“Girl With a Pearl Earring” in a full face of make-up. The first Queen Elizabeth contoured from her neck ruff up. Severus Snape with jet-black hair extensions. Sasquatch sporting a smoky eye.
These are just some of the altered photographs that have been shared by YassifyBot, a Twitter account that began popping up in people’s feeds this month.
To “yassify” one thing, within the account’s parlance, is to use a number of magnificence filters to an image utilizing FaceApp, an A.I. photo-editing software, till its topic — be that a celebrity, a historic determine, a fictional character or a piece of superb artwork — turns into nearly unrecognizably made up.
Since YassifyBot’s account was activated on Nov. 13, it has tweeted tons of of pictures in which topics’ lashes seem thick and spidery; their eyebrows look as if they’ve seen the enterprise finish of a pencil; their hair has been lengthened and, typically, coloured; and their cheekbones and nostril are sharply contoured.
It needs to be famous that YassifyBot just isn’t truly a bot. Its tweets aren’t generated by software program. The account is run by a 22-year-old school scholar in Omaha who makes artwork beneath the title Denver Adams and requested that The Times not reveal their authorized title.
The course of for making every picture is straightforward: Take a face, run it by FaceApp till it appears generically or grotesquely attractive, put up, repeat. Mr. Adams mentioned in a Zoom interview that every picture takes just a few minutes to create.
The timing of the account’s recognition is a bit puzzling. Easy-to-use photo-retouching apps aren’t new. FaceApp particularly has been the topic of reports articles about privateness points and its “hot” filter, which was decried as racist for lightening customers’ pores and skin tones. (In 2017, The Guardian reported that FaceApp’s founder, Yaroslav Goncharov, apologized for the filter, blaming the pores and skin lightening on bias the A.I. software program had picked up in its coaching.)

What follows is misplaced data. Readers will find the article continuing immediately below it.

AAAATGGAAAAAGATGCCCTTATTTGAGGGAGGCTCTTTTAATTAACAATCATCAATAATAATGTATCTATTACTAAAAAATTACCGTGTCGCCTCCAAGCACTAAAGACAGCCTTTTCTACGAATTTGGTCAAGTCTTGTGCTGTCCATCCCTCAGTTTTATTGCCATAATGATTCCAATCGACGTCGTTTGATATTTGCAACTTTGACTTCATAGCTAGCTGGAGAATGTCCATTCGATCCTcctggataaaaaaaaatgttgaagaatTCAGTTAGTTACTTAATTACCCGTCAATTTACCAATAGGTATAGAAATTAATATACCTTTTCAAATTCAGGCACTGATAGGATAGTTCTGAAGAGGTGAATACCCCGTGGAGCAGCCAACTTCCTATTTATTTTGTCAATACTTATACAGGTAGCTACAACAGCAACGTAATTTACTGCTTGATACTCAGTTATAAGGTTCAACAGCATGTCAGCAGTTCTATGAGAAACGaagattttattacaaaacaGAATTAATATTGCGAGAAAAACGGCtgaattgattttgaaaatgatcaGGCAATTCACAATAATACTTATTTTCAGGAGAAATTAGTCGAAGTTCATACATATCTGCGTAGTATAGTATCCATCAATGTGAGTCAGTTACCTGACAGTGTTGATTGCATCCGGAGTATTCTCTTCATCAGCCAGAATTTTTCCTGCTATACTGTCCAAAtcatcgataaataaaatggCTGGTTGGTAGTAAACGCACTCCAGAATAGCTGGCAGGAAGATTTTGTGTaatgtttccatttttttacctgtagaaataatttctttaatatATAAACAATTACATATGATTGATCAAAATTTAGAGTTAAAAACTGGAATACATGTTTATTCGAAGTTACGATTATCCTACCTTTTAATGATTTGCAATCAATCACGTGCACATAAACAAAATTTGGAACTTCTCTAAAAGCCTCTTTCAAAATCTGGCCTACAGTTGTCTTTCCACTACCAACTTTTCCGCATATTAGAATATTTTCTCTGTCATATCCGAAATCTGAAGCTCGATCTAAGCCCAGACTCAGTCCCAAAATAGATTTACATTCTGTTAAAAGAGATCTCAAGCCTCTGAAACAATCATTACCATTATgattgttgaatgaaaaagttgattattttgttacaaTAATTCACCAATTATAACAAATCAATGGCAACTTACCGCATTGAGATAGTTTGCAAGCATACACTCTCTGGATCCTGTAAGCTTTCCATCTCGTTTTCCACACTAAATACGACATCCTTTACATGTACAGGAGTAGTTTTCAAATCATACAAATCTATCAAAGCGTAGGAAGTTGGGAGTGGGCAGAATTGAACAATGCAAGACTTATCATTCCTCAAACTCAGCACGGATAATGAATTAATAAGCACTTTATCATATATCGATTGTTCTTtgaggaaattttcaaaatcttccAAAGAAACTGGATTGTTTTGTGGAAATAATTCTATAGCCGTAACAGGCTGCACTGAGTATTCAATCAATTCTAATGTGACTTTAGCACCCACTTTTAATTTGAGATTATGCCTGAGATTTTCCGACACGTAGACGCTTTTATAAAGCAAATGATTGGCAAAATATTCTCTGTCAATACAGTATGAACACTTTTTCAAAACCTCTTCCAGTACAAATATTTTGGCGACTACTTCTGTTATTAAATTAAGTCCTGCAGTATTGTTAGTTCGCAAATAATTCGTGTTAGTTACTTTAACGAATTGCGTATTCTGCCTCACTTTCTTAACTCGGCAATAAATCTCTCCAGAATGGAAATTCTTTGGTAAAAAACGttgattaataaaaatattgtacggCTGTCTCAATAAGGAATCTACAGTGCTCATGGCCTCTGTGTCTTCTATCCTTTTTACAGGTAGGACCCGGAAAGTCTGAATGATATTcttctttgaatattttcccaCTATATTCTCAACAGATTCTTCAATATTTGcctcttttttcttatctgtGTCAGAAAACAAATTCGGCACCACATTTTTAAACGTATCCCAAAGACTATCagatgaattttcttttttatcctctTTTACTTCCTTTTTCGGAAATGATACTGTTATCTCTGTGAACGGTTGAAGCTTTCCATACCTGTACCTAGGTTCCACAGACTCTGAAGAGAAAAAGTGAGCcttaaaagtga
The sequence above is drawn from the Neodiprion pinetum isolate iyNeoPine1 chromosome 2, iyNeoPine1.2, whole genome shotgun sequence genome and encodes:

The phrase “yass” — which may also be spelled “yas,” “yaas” or with any variety of A’s and S’s for emphasis — has been circulating in L.G.B.T.Q. vernacular for greater than a decade. The phrase was additional popularized by a 2013 video of a fan admiring Lady Gaga. The Comedy Central present “Broad City,” in which Ilana Glazer’s character ceaselessly deploys the phrase “yas queen,” additionally helped to carry the phrase into wider use.
According to KnowYourMeme.com, the phrase “yassification” first appeared on Twitter in 2020. As it unfold, so did memes of celebrities being digitally remodeled, together with one that depicted the actress Toni Collette screaming within the horror movie “Hereditary,” her face all of a sudden settling into a synthetic glamorized model of itself.
“I didn’t create the joke,” Mr. Adams mentioned, citing the meme of Ms. Collette as inspiration. “I just ruined it.”
But what, precisely, is the joke?
Mr. Adams chalks it as much as the sheer ridiculousness of the pictures, saying that the extra absurd they seem, the funnier they change into.
Like many web jokes, the road between mocking and celebration is murky.
Rusty Barrett, a professor of linguistics on the University of Kentucky who has researched language in homosexual subcultures, sees a hyperlink between the pictures disseminated by YassifyBot and the tradition of drag.
“It evokes drag in that drag queens sometimes look plastic and way overdone,” Prof. Barrett mentioned in a cellphone interview.
“Part of it is that it looks good, but it clearly looks fake,” Prof. Barrett mentioned. “That positive view of artifice is something that is common across gay culture.”
The “yassify” memes additionally share some DNA with the web subculture of “bimbofication,” which valorizes a vapid and surgically enhanced model of femininity.
Most bimbofication memes are simply web jokes about gender performativity, however some hard-core devotees have taken to Reddit to doc their real-life transformations, together with self-hypnosis to change into extra “smooth-brained.”
In the identical method, yassifying is humorous till it’s not. It’s a pleasure to see Harry Potter’s Dobby or Bernie Sanders wanting like a digital glam squad had gotten them prepared for the purple carpet. But it’s a horror to suppose that we’re so vulnerable to this degree of self-importance.
All memes have a shelf life, and yassification fatigue has already set in. On the day the YassifyBot joined Twitter, one user tweeted: “I saw the best minds of my generation destroyed by yassification.”
It was solely a matter of time earlier than manufacturers caught on to the development. Last week, for example, Amtrak promoted the “yassification” of one its trains in 2022 on TikTook, utilizing the hashtags #Yassify, #Slay and #rupaulsdragrace.
Could it’s the dying knell of the yassify meme?
“If I wasn’t the one running the account, I would have already blocked the account,” Mr. Adams mentioned. “Fully.”